How I Got Ready: Montserrat’s Story
From the moment she set foot on the Alverno campus, Montserrat Alvarez Gonzalez felt at home.
“It felt like home, and it’s close to home, too,” she says.
Drawn to Alverno for its welcoming community and small class sizes, Gonzalez ― like many new students ― was nervous to move into the residence hall. But she quickly met lots of friendly students and making friends happened naturally. “The dorms were really fun to live in, and I became less shy.”
Gonzalez, who is studying to become a teacher, has continued to grow in confidence thanks to the support of her professors and peers. She credits Alverno’s unique abilities-based curriculum for providing a foundation for her growth. These abilities, including problem solving and communication, are woven into every Alverno course so that students can continue to develop the skills that will help them succeed in any field.
“Communication is a commonly used ability. But I have found that I’ve definitely become more comfortable with networking. It helps me better promote myself,” Gonzalez shares. “When I have assignments, I think of the 8 Abilities as a list. I love lists. They make me reflect a lot on my work. I feel comfortable knowing that they’re helping me. And just because I’m good at something doesn’t mean that I stop there. I keep working on it to improve.”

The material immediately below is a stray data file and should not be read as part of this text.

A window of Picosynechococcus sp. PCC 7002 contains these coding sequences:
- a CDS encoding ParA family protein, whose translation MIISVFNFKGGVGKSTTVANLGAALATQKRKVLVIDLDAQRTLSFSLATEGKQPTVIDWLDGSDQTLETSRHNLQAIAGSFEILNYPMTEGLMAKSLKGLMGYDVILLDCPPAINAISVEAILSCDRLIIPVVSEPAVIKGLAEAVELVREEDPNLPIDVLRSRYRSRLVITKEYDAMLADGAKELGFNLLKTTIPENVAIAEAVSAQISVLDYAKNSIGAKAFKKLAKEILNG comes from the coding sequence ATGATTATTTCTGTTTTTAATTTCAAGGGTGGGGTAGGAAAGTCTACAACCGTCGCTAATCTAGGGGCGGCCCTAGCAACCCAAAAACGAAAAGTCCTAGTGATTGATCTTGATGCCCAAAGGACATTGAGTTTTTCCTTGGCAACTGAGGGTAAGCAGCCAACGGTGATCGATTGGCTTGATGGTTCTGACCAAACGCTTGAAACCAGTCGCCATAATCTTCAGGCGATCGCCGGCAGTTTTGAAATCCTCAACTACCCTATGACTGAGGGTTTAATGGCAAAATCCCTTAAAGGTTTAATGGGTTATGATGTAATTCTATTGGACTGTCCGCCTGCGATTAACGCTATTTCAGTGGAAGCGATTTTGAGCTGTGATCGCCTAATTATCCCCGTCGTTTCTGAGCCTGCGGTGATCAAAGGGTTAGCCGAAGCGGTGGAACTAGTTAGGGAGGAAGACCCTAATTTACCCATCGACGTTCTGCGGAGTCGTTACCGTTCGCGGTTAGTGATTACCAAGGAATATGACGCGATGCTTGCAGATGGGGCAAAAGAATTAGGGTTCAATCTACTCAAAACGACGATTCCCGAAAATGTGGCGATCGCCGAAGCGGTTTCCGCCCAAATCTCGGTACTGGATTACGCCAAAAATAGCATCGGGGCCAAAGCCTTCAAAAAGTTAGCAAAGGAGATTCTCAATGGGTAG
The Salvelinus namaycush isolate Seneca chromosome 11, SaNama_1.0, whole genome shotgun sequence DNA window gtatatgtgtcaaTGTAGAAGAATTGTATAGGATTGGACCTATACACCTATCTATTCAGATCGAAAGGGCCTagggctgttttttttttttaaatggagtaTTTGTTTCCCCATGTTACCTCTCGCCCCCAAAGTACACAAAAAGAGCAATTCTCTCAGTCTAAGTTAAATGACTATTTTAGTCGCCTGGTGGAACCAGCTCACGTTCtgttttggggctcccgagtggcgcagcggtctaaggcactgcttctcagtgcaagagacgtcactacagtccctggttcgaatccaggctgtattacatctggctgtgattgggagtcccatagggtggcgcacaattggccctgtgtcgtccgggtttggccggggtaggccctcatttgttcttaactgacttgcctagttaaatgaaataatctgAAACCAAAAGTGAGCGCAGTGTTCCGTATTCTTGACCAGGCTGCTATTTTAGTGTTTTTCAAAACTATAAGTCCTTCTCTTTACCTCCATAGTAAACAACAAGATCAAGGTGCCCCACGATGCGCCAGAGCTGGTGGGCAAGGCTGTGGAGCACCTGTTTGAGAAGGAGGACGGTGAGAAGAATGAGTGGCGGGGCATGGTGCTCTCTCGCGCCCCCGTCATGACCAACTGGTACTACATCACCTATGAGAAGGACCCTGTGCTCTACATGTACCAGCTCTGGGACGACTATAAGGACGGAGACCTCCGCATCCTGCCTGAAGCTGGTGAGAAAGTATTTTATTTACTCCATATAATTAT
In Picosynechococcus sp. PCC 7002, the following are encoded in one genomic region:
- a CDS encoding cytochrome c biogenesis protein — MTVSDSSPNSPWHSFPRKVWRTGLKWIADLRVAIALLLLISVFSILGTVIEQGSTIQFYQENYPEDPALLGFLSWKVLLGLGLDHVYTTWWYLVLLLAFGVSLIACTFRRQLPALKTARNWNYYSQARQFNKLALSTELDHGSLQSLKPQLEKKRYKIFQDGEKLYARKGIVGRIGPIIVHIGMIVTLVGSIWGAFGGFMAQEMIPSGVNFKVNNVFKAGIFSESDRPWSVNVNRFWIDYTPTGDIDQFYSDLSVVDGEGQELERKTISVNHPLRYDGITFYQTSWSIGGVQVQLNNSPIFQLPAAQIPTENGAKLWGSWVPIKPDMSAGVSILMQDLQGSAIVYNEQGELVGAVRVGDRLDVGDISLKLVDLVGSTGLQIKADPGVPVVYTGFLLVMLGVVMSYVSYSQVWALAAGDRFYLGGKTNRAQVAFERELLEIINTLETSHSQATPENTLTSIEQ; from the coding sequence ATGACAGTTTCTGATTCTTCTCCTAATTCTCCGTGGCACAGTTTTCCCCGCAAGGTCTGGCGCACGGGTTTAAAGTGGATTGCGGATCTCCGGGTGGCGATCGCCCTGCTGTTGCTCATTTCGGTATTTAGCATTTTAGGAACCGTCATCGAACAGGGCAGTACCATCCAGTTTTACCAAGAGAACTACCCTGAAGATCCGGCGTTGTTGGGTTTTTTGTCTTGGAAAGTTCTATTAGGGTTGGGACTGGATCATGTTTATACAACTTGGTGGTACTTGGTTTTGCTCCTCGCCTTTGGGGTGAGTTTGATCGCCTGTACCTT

As a child, Gonzalez’s family immigrated to Wisconsin from Mexico. Amidst big changes in her life, she came to appreciate the stability of school.
“From the first time I started K-4, I was fascinated by authority. I had a great teacher and I looked up to her. Even to this day, I think she was very compassionate and understanding,” she recalls. “I definitely want to be a role-model and motivate other kids who were going through the same thing as I did.”
Gonzalez, who is majoring in Montessori education, hopes to teach children between the ages of two and five-and-a-half in a bilingual setting. She loves the hands-on approach to Montessori education, which includes independent, partner, whole-group, or small-group learning opportunities for a child to develop their capabilities.
“There is more than one way to teach. Teaching is limitless and learning is fun! Most importantly, teaching is preparing children for the real world and letting them dream,” she says.
Alverno’s Montessori program is one-of-a-kind in Wisconsin, preparing Gonzalez and her classmates for both a Wisconsin teaching license and international Montessori license. As a result, students have an edge in the job market.
Another way Alverno gets education majors ready? The unrivaled support from professors and peers, whether that’s lending a listening ear, providing career guidance, offering feedback on course work or connecting students with hands-on experience in the classroom. That’s how, when Gonzalez graduates in December 2021, she knows she’ll be ready for what’s next.
“For me,” explains Gonzalez, “feeling prepared is like having a plan. It’s like knowing how to do something without thinking about it twice. My next steps are to graduate and have my own classroom. I think that Alverno has helped me find available resources and networking. My professors are always helping me stay on track.”
This article was written by Glorivee Rivera, an Alverno English major and Spanish minor.